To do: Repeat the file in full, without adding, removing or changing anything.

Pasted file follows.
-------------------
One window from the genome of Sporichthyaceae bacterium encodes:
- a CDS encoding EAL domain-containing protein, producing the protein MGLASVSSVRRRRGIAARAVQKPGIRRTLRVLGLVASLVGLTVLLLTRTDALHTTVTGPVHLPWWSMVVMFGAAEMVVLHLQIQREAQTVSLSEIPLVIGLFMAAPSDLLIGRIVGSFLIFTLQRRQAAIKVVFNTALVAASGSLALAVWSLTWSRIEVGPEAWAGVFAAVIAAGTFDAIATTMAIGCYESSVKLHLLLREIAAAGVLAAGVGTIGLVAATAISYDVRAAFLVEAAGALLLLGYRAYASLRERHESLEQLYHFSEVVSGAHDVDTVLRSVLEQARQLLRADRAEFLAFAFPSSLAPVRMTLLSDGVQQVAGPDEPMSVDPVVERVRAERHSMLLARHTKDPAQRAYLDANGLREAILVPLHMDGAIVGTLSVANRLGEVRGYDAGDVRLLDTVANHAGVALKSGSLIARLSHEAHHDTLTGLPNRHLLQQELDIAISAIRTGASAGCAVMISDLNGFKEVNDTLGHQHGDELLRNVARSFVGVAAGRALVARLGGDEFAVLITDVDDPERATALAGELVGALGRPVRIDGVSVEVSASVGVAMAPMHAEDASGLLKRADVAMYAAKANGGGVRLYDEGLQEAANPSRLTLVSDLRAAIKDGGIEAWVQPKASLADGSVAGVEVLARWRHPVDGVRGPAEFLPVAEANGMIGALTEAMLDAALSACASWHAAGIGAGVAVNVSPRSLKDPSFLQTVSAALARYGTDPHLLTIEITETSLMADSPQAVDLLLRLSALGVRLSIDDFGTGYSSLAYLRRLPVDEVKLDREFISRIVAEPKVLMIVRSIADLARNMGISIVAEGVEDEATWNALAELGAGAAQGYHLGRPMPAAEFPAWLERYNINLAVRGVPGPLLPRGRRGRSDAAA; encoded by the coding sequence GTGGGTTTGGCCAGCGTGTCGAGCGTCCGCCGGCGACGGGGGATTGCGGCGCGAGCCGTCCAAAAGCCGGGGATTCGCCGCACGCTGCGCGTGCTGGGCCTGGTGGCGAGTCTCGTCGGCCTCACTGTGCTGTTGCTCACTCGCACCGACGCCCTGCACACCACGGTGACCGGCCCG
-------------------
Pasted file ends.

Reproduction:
One window from the genome of Sporichthyaceae bacterium encodes:
- a CDS encoding EAL domain-containing protein, producing the protein MGLASVSSVRRRRGIAARAVQKPGIRRTLRVLGLVASLVGLTVLLLTRTDALHTTVTGPVHLPWWSMVVMFGAAEMVVLHLQIQREAQTVSLSEIPLVIGLFMAAPSDLLIGRIVGSFLIFTLQRRQAAIKVVFNTALVAASGSLALAVWSLTWSRIEVGPEAWAGVFAAVIAAGTFDAIATTMAIGCYESSVKLHLLLREIAAAGVLAAGVGTIGLVAATAISYDVRAAFLVEAAGALLLLGYRAYASLRERHESLEQLYHFSEVVSGAHDVDTVLRSVLEQARQLLRADRAEFLAFAFPSSLAPVRMTLLSDGVQQVAGPDEPMSVDPVVERVRAERHSMLLARHTKDPAQRAYLDANGLREAILVPLHMDGAIVGTLSVANRLGEVRGYDAGDVRLLDTVANHAGVALKSGSLIARLSHEAHHDTLTGLPNRHLLQQELDIAISAIRTGASAGCAVMISDLNGFKEVNDTLGHQHGDELLRNVARSFVGVAAGRALVARLGGDEFAVLITDVDDPERATALAGELVGALGRPVRIDGVSVEVSASVGVAMAPMHAEDASGLLKRADVAMYAAKANGGGVRLYDEGLQEAANPSRLTLVSDLRAAIKDGGIEAWVQPKASLADGSVAGVEVLARWRHPVDGVRGPAEFLPVAEANGMIGALTEAMLDAALSACASWHAAGIGAGVAVNVSPRSLKDPSFLQTVSAALARYGTDPHLLTIEITETSLMADSPQAVDLLLRLSALGVRLSIDDFGTGYSSLAYLRRLPVDEVKLDREFISRIVAEPKVLMIVRSIADLARNMGISIVAEGVEDEATWNALAELGAGAAQGYHLGRPMPAAEFPAWLERYNINLAVRGVPGPLLPRGRRGRSDAAA; encoded by the coding sequence GTGGGTTTGGCCAGCGTGTCGAGCGTCCGCCGGCGACGGGGGATTGCGGCGCGAGCCGTCCAAAAGCCGGGGATTCGCCGCACGCTGCGCGTGCTGGGCCTGGTGGCGAGTCTCGTCGGCCTCACTGTGCTGTTGCTCACTCGCACCGACGCCCTGCACACCACGGTGACCGGCCCG